Memorials to Fallen K-9s 
The F.A.S.T. Co. donates sets of memorial cards to all partners 

 I need your help to inform me of such losses.

Dept. addresses available for those who want to send condolences to officers. See below

In Loving Memory of
December 1, 2002 

 Handlers: Officer Ian Nelson
& Officer Troy Albright
Pocatello Police Department
911 N. 7th Ave.
Pocatello, ID 83201
Phone: 208.234.6100
Sgt. Canfield (Officer in charge K9s)

We have lost K-9 Nash due to natural causes. He was buried on December 4, 2002. His handlers are Officers Ian Nelson
 & Troy Albright from the Pocatello Police Department in Pocatello, Idaho. 

Chris Ward 
Idaho Police Canine Association

In Loving Memory of
November 9, 2002

Handler: Officer Tim Tonsor

High Point Police Department 
1009 Leonard Avenue
High Point, North Carolina 27260-5321

Nikki was Tim's second dog, a Beuceron, looked like a Doberman on steroids.  Nikki was a great dog and about four to five years into  his K-9 work, he developed cancer of the jaw and had to have surgery which caused him to be retired, he couldn't bite that hard any more. Tim kept him at home after that.  Nick as I called him, was a phenomenal tracker. I think he went through his career with about a 50% tracking success, which is very, very high.

In Loving Memory of
February 17, 2002 

Handler: Trooper (Ret.) Jerry Schenck
Nebraska State  Patrol
Grand Island, NE

Retired State Patrol dog dies Dutch shepherd Nero was the first patrol dog to join Troop C 
By  "Sarah Schulz" <> The Independent.Com
Retired Nebraska State Patrol dog Nero, who was known for his drug seizures, died suddenly Sunday afternoon. Jerry Schenck, the retired trooper who handled Nero, said the dog was about 13 years old and had been in good health. He suffered an embolism, which caused his body to fill with blood, Schenck said. Nero, a Dutch shepherd, was the first patrol dog to join Troop C, which has its headquarters in Grand Island.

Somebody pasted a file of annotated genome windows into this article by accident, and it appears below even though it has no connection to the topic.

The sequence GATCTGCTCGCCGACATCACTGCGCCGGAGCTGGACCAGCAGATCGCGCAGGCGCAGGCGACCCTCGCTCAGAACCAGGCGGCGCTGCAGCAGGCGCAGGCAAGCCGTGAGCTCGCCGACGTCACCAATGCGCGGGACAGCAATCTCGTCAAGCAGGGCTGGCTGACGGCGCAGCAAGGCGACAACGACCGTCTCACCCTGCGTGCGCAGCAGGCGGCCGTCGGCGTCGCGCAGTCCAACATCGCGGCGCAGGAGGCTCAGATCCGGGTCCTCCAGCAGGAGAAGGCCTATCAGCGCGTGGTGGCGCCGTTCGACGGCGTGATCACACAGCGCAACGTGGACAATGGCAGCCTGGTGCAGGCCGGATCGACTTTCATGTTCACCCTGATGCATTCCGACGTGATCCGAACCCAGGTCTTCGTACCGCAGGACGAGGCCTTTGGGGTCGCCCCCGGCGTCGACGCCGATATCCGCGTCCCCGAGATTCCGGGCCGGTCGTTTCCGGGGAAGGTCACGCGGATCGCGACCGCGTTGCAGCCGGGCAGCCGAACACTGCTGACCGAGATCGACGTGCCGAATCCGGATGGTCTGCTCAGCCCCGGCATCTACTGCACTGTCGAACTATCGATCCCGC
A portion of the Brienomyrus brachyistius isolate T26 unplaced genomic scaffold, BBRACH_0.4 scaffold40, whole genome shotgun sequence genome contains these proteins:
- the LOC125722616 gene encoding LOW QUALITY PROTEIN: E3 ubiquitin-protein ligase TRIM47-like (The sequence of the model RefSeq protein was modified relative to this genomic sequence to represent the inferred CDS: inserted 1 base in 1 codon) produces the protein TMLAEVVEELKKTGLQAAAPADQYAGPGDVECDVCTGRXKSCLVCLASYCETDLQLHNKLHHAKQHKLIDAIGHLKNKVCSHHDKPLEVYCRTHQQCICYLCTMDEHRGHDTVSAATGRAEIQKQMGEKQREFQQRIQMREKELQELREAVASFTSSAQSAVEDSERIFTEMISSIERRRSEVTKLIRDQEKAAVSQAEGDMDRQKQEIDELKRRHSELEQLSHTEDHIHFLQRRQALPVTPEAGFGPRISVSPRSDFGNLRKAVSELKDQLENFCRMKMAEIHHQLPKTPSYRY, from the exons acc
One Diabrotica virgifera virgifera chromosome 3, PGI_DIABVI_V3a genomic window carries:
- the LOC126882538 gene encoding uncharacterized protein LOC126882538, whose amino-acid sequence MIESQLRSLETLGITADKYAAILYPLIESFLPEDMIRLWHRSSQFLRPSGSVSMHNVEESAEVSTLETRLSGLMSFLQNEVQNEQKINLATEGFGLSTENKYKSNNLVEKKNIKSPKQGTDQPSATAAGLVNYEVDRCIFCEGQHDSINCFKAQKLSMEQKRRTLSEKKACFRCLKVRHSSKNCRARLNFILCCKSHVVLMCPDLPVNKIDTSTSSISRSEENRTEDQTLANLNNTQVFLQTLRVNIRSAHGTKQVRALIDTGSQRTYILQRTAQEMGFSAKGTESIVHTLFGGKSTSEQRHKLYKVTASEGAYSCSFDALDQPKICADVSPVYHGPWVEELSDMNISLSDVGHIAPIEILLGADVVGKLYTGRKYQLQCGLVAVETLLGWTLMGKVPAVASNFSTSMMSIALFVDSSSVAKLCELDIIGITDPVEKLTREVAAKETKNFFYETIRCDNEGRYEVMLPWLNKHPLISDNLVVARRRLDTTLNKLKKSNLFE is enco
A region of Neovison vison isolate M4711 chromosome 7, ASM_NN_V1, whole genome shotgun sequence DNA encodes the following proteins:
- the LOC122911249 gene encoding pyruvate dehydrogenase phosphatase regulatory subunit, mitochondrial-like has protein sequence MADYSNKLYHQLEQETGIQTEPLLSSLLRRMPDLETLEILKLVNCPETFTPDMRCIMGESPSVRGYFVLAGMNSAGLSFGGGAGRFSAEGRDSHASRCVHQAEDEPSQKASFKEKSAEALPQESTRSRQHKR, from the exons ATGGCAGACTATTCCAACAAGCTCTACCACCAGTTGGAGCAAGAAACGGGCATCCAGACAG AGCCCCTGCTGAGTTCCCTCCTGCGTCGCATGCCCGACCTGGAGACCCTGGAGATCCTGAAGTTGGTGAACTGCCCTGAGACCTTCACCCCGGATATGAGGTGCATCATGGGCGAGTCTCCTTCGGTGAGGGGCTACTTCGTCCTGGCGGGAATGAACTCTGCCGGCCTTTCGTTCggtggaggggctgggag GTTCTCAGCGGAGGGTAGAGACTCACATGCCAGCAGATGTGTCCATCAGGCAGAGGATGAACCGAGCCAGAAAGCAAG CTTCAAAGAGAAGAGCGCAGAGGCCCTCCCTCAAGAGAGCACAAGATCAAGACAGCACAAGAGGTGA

He began his work in May 1992 with the badge number 337R and retired with Schenck in December 1997. During his six years of service, he helped seize approximately fifty million dollars worth of drugs. Schenck said, "Drugs were his forte, he was a great drug dog." He was also used to track suspects in buildings or large open areas and was trained to protect Schenck and other law enforcement agents. Nero also loved children. Schenck said he often took the dog to schools to give demonstrations and to talk about the dangers of drug abuse. He said he could let Nero go into a crowd of children to play and be petted, which is a rare trait for a police service dog. "He loved going to schools," Schenck said. The duo also had a business for a few years called Nero the Hero, he said. Together, they did drug searches at schools. "As Nero got older, I let him be a dog," he said. No special services are planned for Nero. Schenck said he buried the dog on Monday on his acreage at 1030 McMartin Ave. "I buried him as my family," he said. In an e-mail sent to The Independent on Monday, Schenck wrote, "Nero was my friend and partner, and he left me with many, many great memories."